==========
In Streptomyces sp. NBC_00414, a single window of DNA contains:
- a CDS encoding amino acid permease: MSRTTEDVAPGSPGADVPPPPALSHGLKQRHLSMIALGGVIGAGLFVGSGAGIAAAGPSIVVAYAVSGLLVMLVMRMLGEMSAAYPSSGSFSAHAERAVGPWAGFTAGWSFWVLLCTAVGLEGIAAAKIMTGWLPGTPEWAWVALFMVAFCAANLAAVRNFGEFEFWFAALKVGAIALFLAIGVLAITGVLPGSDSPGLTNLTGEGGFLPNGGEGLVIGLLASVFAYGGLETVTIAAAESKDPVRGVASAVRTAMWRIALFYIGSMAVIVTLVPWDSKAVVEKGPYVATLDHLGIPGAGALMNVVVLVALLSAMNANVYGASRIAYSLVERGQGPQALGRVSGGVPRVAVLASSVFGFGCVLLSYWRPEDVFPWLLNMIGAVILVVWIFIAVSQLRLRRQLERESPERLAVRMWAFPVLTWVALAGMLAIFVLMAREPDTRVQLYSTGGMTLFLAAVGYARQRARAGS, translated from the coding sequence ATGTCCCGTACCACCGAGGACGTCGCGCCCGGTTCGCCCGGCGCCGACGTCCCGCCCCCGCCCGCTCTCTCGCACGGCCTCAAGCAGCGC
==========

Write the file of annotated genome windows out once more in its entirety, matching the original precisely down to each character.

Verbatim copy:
In Streptomyces sp. NBC_00414, a single window of DNA contains:
- a CDS encoding amino acid permease: MSRTTEDVAPGSPGADVPPPPALSHGLKQRHLSMIALGGVIGAGLFVGSGAGIAAAGPSIVVAYAVSGLLVMLVMRMLGEMSAAYPSSGSFSAHAERAVGPWAGFTAGWSFWVLLCTAVGLEGIAAAKIMTGWLPGTPEWAWVALFMVAFCAANLAAVRNFGEFEFWFAALKVGAIALFLAIGVLAITGVLPGSDSPGLTNLTGEGGFLPNGGEGLVIGLLASVFAYGGLETVTIAAAESKDPVRGVASAVRTAMWRIALFYIGSMAVIVTLVPWDSKAVVEKGPYVATLDHLGIPGAGALMNVVVLVALLSAMNANVYGASRIAYSLVERGQGPQALGRVSGGVPRVAVLASSVFGFGCVLLSYWRPEDVFPWLLNMIGAVILVVWIFIAVSQLRLRRQLERESPERLAVRMWAFPVLTWVALAGMLAIFVLMAREPDTRVQLYSTGGMTLFLAAVGYARQRARAGS, translated from the coding sequence ATGTCCCGTACCACCGAGGACGTCGCGCCCGGTTCGCCCGGCGCCGACGTCCCGCCCCCGCCCGCTCTCTCGCACGGCCTCAAGCAGCGC